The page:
Sometimes he shows me some spot that made him think of me and then we go there and I try, but a lot of photos came about naturally, we never really plan anything.

You prefer to skate spontaneously?

Not in Lyon. In Lyon I’m always managing things and arranging the days skating because everyone else wants to go to Hôtel de Ville. It’s hard to get them away from that spot. I tried for years, but I understood that I have to go to different spots on my own with a photographer or a filmer. It will not be as fun as a session with your friends, but you’re more productive.

I guess that’s why your upcoming part is called “No Hotel”? But there are enough spots to skate in Lyon besides Hôtel.

For me, there’s enough spots, but maybe that’s because of the way I want to skate. Because it’s mainly sketchy or shitty spots. I have like 200 pictures of spots I want to skate on my phone. When I’m showing around strangers in Lyon, I’ll always get out the list. But usually people decline because they don’t see that there’s a spot. I like figuring out ways to make something weird at a spot by doing the right trick on it. Exploring the city to find some treasures is the best.

"In Lyon I’m always managing things and arranging the days skating because everyone else wants to go to Hôtel de Ville. It’s hard to get them away from that spot"

And then you moved back to Paris?

When I say Paris, I mean the suburbs of Paris. I moved back there, but realized that traveling is a really good thing to do. I thought that I might go to another city for my master’s degree.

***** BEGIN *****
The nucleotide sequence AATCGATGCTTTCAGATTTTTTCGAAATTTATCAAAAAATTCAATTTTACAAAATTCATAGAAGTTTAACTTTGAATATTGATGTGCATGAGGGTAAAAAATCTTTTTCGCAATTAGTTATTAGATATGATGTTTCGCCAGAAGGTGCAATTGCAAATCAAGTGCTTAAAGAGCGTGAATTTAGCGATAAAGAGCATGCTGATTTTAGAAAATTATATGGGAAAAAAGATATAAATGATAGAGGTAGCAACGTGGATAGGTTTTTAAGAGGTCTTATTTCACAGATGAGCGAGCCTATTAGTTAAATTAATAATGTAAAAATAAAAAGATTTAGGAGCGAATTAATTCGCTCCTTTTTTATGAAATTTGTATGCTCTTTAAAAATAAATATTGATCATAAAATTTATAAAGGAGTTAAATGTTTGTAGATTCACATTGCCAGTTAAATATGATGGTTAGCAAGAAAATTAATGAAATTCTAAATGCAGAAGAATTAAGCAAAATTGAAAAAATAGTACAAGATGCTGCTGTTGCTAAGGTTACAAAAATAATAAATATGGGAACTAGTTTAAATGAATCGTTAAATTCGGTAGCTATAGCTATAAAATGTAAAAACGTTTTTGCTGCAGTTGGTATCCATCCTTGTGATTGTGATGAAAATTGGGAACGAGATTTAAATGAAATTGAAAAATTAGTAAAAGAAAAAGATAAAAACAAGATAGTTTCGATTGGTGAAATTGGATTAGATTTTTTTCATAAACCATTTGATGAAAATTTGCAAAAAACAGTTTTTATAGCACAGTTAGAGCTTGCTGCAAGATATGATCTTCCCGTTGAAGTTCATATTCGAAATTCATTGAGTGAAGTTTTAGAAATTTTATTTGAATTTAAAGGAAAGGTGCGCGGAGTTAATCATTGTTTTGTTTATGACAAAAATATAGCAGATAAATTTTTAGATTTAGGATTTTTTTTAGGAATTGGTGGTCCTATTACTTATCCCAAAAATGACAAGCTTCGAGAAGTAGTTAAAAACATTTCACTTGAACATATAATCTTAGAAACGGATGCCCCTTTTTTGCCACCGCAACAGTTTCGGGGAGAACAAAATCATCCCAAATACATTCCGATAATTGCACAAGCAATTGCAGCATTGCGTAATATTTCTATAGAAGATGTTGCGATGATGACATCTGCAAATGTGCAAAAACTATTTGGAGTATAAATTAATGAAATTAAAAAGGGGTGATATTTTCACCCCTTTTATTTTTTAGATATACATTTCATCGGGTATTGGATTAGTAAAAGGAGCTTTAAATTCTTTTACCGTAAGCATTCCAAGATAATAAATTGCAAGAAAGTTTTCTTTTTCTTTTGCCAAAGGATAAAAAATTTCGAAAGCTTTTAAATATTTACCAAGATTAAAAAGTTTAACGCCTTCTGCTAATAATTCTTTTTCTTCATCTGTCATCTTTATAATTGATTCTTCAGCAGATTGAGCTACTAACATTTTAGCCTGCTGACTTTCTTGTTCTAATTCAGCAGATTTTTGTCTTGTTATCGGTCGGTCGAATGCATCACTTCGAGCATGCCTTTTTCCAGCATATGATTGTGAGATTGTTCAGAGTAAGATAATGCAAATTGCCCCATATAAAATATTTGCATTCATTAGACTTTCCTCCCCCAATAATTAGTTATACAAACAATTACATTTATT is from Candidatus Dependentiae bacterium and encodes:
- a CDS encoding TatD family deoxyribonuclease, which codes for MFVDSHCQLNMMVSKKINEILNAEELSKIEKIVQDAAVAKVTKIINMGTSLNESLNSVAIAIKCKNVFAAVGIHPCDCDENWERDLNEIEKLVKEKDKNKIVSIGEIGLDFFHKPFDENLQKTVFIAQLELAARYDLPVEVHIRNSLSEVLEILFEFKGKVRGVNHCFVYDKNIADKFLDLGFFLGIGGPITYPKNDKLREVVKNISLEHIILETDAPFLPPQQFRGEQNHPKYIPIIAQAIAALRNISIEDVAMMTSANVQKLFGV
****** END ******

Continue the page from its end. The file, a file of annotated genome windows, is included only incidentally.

You’ve known Maxime Verret for a long time. Is that what helped you to get more into the skateboarding world, being with a photographer?

We grew up skateboarding together. We were taking pictures of each other and slowly we evolved, and it helps me a lot for sure. I think Tura [David Turakiewicz] gave me the first opportunity to be in a magazine and it was a picture Maxime took.

Soloskatemag Mika Rail

Caveman Boardslide | Photo by Fabien Ponsero

A ledge is a ledge and you can do a million combinations on them but you need the right tricks for the spots you skate, of course.

That’s the thing I like. I think I’m not patient enough to skate ledges and manny pads. You have to practice and try all over again. If I have to give it one hundred tries, I’d want to make it a mission and not try to learn a certain trick. I don’t want to waste my time on that. It’s not the way I want to skate.

You’re also doing a lot of caveman stuff and yank outs. Why do you use your hands that much?